College football’s top division will implement a playoff system in two seasons to replace the Bowl Championship Series format.
A four-team, three-game playoff that incorporates the major bowls and may be worth $500 million annually in television revenue was approved yesterday in Washington by the 12-member BCS Presidential Oversight Committee. The proposal was put forward by the commissioners of the 11 conferences at the sport’s top level -- the Football Bowl Subdivision -- and University of Notre Dame Athletic Director Jack Swarbrick.
The playoff, which has been in demand for years by many fans, some lawmakers and even President Barack Obama, will start with the 2014-15 season. College football’s national champion since 1998 has been crowned by the BCS, which uses a formula that incorporates rankings and computer polls to decide the two schools that play for the title.
“What we’ve done is preserved the regular season and enhanced it with this four-team playoff,” said Southeastern Conference Commissioner Mike Slive, whose league has produced the past six national champions.
Under the playoff format, which was approved under a 12-year deal, the two national semifinal games would rotate among six major bowls, a group that probably includes the four current BCS games: the Fiesta, Orange, Rose and Sugar bowls. The games would be played on New Year’s Day or New Year’s Eve.
The national championship game would be played on a Monday night, at least six days after the semifinals, and the neutral site would be up for bid the same way the National Football League rotates its Super Bowl among bidding cities.
A selection committee will determine the playoff participants, with weight placed on record, strength of schedule, head-to-head results and whether a team is a conference champion.
The composition of the selection committee, the name of the new system and how revenue from the playoffs will be distributed hasn’t been disclosed.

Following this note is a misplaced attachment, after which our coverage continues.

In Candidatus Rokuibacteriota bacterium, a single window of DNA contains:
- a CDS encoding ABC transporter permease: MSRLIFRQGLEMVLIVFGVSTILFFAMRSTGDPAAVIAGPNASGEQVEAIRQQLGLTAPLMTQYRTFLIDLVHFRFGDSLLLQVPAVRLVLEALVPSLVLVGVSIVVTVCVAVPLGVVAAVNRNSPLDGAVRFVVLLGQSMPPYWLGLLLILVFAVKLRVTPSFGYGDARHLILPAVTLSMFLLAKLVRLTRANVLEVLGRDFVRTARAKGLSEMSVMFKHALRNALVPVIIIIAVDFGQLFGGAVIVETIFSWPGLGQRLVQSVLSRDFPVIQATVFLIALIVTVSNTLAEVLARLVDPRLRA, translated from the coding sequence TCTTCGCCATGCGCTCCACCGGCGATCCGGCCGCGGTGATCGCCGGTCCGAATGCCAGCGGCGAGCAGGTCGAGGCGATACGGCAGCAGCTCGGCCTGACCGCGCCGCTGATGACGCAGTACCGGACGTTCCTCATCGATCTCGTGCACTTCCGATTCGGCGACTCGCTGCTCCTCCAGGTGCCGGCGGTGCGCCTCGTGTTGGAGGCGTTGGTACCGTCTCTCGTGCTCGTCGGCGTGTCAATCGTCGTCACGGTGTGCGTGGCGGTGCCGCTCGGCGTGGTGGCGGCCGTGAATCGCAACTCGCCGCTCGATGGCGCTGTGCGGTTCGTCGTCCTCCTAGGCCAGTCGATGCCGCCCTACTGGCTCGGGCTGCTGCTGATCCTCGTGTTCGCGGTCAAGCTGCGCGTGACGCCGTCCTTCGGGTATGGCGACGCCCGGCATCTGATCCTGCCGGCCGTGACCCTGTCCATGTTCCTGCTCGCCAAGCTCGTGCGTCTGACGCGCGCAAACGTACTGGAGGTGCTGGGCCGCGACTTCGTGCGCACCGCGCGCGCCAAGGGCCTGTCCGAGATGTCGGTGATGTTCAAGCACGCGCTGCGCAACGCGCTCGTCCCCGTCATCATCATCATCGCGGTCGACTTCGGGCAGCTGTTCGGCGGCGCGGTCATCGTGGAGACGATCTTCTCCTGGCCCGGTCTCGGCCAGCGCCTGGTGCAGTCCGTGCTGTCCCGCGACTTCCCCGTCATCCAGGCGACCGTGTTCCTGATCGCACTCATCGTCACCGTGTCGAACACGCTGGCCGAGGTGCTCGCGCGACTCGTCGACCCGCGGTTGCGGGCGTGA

Atlantic Coast Conference Commissioner John Swofford called the new format a milestone for the sport.
“It gives four teams rather than two the opportunity to play for a national championship and I think it’s good for college football,” Swofford said at the news conference. “Where we arrived is a consensus built on compromise.”
The BCS has been a source of controversy over the years and Big Ten Commissioner Jim Delany said the more the system was tweaked, the less confidence it inspired.
“We understood it was under a lot of criticism,” Delany told reporters. “So as we moved forward to identify a new model, we had a couple of really important issues: We wanted this to continue to support the regular season and we wanted it to be inside the bowl system. We also think the method for selecting teams is more rational, has fewer conflicts and will be more transparent.”
Negotiations on the next BCS television contract are set to begin later this year. The current deal, under which Walt Disney Co.’s ESPN and ABC pay $155 million annually for the title game and rights to the four BCS bowls, expires after the 2013-14 season.
The next contract may have a price tag that ranges from $400 million to $500 million annually, said Bob Boland of New York University’s Tisch School of Sports Management.